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2014 Fantasy Outlooks: Minnesota Twins

Senior Fantasy Writer
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The Minnesota Twins put together a 66-win season in 2013, boasting the American League's third-worst record.

They scored the sixth-fewest runs in baseball, had the sixth-lowest batting average (.242 -- but they did walk the seventh-most times), carried the second-worst ERA (4.55), third-worst WHIP (1.41), and struck out the fewest batters in the majors. They weren't just disappointing; the Twins were fairly boring. But with an influx of young talent about to take over the roster, the story here is what lies just beneath the surface.

On the major league level alone, the 2014 season brings with it some hope for improvement. The Twins added Ricky Nolasco (3.70 ERA, 1.21 WHIP, 7.4 K/9 in 2013) and Phil Hughes (5.19 ERA, 1.46 WHIP, 7.5 K/9) to the rotation through free agency. While Nolasco had his best year since 2008 -- and should carry over some momentum to this year -- Hughes essentially bottomed out in 2013, with a 5.00-plus ERA for the second time in three seasons, spurred on by a very unbalanced home/road split.

2014 Fantasy Outlooks
A.L. East N.L. East
Orioles Braves
Red Sox Marlins
Yankees Mets
Rays Phillies
Blue Jays Nationals
A.L. Central N.L. Central
White Sox Cubs
Indians Reds
Tigers Brewers
Royals Pirates
Twins Cardinals
A.L. West N.L. West
Astros Diamondbacks
Angels Rockies
Athletics Dodgers
Mariners Padres
Rangers Giants

Hughes had a 6.32 ERA with 17 home runs allowed in 17 games at home, and a 3.88 ERA with seven home runs allowed over 13 games on the road. This nearly mirrored his disasterous 2011 split (7.83 at home, 4.14 on the road), and gives some reason for optimism in 2014, as Hughes is out of Yankee Stadium and into Target Field (which, while not representing a huge park factor swing overall, is, according to StatCorner.com, a marked improvement). Now 27 years old, Hughes is probably looking at one of his last chances to show off his potential (he's at his peak, with a fresh start on a new team) as a starter, before maybe being sent to the bullpen, where he had his best major league season (in 2009). The rest of the rotation (Mike Pelfrey, Kevin Correia, Vance Worley) remain relatively unexciting, but with enough potentially decent 2014 outcomes to justify dollar bids in AL-only formats.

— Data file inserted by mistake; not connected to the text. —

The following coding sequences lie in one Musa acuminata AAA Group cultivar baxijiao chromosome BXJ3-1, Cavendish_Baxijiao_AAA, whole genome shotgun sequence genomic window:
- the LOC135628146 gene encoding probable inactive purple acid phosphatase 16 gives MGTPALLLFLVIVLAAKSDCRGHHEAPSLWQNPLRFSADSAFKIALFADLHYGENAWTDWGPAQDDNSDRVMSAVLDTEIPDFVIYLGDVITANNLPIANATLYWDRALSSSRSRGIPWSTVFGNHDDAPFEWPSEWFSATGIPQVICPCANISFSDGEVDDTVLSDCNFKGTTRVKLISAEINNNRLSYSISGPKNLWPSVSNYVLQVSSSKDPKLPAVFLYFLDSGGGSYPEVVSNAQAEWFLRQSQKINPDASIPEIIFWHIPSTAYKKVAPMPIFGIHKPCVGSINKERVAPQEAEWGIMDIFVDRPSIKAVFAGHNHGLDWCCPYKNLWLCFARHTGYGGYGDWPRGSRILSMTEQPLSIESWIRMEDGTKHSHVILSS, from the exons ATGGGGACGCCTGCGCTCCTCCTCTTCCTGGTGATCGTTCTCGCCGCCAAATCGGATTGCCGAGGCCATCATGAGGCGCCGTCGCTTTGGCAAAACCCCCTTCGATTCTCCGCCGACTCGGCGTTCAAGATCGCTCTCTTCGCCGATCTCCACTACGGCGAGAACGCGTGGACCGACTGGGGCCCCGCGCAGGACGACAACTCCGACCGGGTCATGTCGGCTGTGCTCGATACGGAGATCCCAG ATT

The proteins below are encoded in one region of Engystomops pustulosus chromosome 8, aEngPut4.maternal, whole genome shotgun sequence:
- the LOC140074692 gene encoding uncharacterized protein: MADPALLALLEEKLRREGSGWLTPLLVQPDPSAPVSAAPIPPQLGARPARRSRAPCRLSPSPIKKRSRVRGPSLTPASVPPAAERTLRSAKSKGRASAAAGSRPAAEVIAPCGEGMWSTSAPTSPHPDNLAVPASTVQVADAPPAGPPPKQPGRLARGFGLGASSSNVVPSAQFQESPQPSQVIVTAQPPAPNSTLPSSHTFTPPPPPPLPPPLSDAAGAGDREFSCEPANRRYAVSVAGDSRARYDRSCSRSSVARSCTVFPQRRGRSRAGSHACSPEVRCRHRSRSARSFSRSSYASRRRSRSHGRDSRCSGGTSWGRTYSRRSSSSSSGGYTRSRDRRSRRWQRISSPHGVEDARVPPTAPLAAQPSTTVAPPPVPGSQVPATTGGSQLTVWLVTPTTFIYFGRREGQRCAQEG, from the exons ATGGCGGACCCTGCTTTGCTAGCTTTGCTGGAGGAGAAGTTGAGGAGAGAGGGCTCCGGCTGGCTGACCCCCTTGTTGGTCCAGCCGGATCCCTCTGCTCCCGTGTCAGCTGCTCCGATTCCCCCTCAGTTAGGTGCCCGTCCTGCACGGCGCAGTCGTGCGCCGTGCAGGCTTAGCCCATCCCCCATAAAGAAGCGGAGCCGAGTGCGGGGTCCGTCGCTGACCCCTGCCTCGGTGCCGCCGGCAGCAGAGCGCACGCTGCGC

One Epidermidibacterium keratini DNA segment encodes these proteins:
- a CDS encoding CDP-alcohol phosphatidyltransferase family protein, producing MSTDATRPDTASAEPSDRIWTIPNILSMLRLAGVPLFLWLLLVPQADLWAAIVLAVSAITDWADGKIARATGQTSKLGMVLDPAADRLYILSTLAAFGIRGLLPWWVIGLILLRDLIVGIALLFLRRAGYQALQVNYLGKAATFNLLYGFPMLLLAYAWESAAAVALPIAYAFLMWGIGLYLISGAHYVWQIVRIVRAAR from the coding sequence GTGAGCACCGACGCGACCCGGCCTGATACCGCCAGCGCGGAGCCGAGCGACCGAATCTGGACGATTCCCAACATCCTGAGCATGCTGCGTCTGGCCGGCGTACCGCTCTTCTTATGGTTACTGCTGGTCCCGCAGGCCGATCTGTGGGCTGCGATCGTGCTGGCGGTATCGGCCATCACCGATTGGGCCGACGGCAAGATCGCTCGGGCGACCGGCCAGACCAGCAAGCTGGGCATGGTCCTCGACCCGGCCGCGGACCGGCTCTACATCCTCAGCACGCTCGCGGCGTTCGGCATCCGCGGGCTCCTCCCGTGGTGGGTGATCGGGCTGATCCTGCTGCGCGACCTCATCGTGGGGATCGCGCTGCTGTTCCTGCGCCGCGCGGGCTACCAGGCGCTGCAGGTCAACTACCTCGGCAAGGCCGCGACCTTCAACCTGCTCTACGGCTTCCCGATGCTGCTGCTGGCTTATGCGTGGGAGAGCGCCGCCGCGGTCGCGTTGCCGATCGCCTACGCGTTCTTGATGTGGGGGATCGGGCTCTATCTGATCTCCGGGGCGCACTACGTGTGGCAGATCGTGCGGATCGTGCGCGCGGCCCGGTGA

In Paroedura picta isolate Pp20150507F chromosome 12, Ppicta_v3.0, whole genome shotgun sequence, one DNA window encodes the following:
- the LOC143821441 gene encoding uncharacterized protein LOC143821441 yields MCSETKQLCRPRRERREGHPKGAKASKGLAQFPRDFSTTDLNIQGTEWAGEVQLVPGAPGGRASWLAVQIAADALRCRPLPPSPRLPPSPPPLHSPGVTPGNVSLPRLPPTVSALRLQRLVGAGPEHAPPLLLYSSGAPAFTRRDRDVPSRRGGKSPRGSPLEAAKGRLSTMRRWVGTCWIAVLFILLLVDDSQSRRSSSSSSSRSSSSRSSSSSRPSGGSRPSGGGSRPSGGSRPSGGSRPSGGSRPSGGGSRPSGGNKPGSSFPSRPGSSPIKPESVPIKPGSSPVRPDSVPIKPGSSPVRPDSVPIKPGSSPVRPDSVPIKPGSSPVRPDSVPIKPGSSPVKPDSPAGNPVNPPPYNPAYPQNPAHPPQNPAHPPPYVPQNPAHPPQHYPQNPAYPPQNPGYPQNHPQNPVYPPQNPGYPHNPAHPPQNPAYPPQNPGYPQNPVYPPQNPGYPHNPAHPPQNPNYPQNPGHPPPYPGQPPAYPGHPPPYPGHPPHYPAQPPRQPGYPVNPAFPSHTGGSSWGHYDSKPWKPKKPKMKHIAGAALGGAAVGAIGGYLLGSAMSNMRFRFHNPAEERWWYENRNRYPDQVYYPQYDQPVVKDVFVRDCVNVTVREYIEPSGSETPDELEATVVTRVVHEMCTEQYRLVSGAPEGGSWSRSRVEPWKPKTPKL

The offense returns most of its core, with the major loss being first base mainstay Justin Morneau, who was traded to the Pirates at the deadline in 2013 (and is now with the Rockies). The Twins also traded Ryan Doumit to the Braves for pitching prospect Sean Gilmartin. Joe Mauer, who has caught 920 games for the Twins since his 2004 debut, will take over for Morneau at first base; this is important for Fantasy owners, as the position change should lessen the wear on Mauer's body, while giving him everyday at-bats at first base (as he retains his catcher eligibility for the 2014 season in nearly every format). Doumit had appeared at catcher, DH, and in the corner outfield spots, so his loss will open up more at-bats for the newly-acquired Kurt Suzuki and Jason Kubel, while giving Oswaldo Arcia full-time at-bats in right field.

Alex Presley was sent back to the Twins as part of the Morneau trade, and he performed well in 28 late-season games as the team's starting center fielder, hitting .283 with four doubles and a home run. But Aaron Hicks -- a top prospect who struggled in the role last season -- could factor into the team's plans again, if he can show some growth in spring training (or get off to a hot start in the minors). But both would essentially be one-year projects, as Byron Buxton -- the game's top prospect -- is the future at center field. Buxton, 20, hit .334 with 12 home runs and 55 steals across two levels of the minors last season. He'll almost certainly spend the bulk of the year in the minors (and is, by all signs, clear from a shoulder injury that shut down his Arizona Fall League season), but he may force his way up to the Twins by August -- and almost certainly will get a September call-up.

Buxton's fellow rising star, Miguel Sano, hit .280 with 35 home runs over two minor league levels last season (he has 90 home runs over 379 games), but was shut down in November with a strained UCL in his throwing elbow, which could require Tommy John surgery. If Sano's elbow is good to go by spring training, there isn't much more he can prove in the minors. He could see a mid-summer call-up (after the June Super-2 deadline date), moving Trevor Plouffe to the outfield or to DH. Sano's a risky proposition, but the closer he makes it to the start of the season without being shelved, the higher his value will be.

Breakout ... Oswaldo Arcia, outfield

2014 projected lineup
Player Name Position
1. Alex Presley CF